February 10, 2004

Ants Rule at Start of New Year

It's early into a new year, so I sit and glumly stare at the bare-to-the-bone balances in our bank accounts, bled white by the twin spectres of registered retirement savings plans (RRSPs) and annual mortgage pre-payments.

You see, I've always been a grasshopper, while my wife is firmly, nay, fiercely, in the ant family.

Of course you know the story: The ant works hard all summer building a house and caching supplies for winter. The grasshopper thinks the ant is a fool and laughs, dances and plays the summer away. Come winter, the ant is warm and well fed. The grasshopper, with no food or shelter, dies out in the cold.

Near eleven years of marriage have changed my thinking, but I still find the first few months of each year difficult. RRSP limits must be filled by the end of February to take advantage of tax breaks, and the sooner in the year that one can make one's annual mortgage lump-sum principal pre-payment, the more interest one saves.

I know all this coerced saving will do me great good when I'm too old to enjoy it, but jeez, I haven't bought a new computer in nearly three years! What about that new 8-megapixel Nikon digital camera that was just released? Toys, toys, TOYS! I'm becoming depraved, er, I mean, deprived....

The one thing that keeps me sane is Net Worth. Banks like Net Worth.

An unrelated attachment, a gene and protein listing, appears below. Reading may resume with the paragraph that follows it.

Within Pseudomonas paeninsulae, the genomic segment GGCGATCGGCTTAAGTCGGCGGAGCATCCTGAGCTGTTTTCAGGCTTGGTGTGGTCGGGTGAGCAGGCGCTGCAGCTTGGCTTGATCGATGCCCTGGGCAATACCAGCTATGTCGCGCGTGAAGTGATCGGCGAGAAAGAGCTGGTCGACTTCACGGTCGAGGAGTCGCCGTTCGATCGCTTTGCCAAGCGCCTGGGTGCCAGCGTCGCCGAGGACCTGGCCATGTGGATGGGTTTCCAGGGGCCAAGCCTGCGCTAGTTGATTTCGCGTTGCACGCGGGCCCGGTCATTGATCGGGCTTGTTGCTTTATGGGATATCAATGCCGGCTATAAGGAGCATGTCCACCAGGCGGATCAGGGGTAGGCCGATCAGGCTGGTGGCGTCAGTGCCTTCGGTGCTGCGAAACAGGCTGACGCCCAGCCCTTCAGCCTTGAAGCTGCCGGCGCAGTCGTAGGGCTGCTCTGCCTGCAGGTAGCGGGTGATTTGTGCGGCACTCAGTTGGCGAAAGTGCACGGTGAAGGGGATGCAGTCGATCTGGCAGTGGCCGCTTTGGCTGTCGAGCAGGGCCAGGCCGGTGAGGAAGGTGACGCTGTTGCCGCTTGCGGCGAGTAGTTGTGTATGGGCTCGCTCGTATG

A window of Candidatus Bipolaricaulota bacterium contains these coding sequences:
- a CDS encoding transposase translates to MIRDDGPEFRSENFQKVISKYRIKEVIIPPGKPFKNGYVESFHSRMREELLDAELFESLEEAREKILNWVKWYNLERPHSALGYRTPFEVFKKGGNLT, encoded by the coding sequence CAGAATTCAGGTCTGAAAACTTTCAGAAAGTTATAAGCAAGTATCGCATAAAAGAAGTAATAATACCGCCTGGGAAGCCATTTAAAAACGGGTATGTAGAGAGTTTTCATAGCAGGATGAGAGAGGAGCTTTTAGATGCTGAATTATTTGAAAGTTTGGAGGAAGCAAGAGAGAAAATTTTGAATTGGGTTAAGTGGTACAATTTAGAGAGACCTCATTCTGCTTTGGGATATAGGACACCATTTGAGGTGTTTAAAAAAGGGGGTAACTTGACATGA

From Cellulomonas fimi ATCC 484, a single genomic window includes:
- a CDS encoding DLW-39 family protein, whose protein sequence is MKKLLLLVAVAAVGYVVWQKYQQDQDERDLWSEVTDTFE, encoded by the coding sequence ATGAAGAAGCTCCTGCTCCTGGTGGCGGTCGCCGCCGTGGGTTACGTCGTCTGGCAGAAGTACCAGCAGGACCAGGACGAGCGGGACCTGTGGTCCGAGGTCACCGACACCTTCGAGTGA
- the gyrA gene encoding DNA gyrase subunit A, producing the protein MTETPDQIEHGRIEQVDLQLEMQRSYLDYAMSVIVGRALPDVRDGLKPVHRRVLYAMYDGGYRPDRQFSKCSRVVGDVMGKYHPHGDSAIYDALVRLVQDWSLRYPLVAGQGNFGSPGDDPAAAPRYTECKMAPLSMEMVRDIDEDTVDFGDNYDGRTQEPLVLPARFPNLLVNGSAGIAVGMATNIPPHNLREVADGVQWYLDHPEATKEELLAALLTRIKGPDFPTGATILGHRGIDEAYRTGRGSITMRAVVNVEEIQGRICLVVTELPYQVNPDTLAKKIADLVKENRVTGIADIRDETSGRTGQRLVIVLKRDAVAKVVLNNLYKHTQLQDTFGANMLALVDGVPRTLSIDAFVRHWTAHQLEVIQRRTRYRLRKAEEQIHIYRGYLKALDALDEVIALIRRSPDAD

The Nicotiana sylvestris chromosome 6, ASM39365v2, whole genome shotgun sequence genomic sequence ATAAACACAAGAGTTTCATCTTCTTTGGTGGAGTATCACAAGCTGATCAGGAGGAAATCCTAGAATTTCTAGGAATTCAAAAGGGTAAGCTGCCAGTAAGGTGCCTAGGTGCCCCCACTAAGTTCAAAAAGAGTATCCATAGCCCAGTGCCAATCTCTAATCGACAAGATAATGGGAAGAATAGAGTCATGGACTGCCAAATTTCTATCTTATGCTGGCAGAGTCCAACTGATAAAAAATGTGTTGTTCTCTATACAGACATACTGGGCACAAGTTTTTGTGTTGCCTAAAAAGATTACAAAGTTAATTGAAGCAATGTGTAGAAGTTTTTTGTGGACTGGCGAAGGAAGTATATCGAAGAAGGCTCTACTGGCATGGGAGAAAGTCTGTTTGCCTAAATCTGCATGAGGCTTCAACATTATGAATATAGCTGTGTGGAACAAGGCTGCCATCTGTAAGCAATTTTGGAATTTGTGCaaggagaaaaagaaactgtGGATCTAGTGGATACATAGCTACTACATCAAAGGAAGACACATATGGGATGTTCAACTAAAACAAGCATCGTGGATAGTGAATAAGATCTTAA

I must admit that it is nice to see Net Worth growing. Slowly.

I must also admit that with all our cash gone to RRSPs and the mortgage principal pre-payment, Net Worth will continue to grow, unlike if that cash had remained accessible to my flighty fingers.

Kudos to my lovely wife, who signed us up for life insurance on the day of our civil (near no-cost) marriage :-), and who has stuck with me ever since.

You're my rock....

Posted by Paul at February 10, 2004 09:09 PM
Comments

I had the surprise of my life when, recently, my wife Tomoko and I went back to Japan. One of her goals was to gather and combine her assorted insurances, postal savings, various Sony plans and pensions.

After spending the better part of two days traveling between Tokyo, Sagamihara and Yokohama (I was assigned to carrying bags of cash!), we finally gathered at the local Kichijoji CitiBank.

I placed the bags of cash onto the counter and went to sit and talk with Mom who came with us(for Hanko reasons).

Tomoko suddenly looked in my direction, smiled and rolled her eyes (I had taught her the roll but she was not yet very good).

When she was finished, she came up to me and whipered in my ear the amount of money she had just deposited. It made my day! I bought dinner that night. Japanese women know how to save.

Posted by: Michael Busha at February 12, 2004 05:18 PM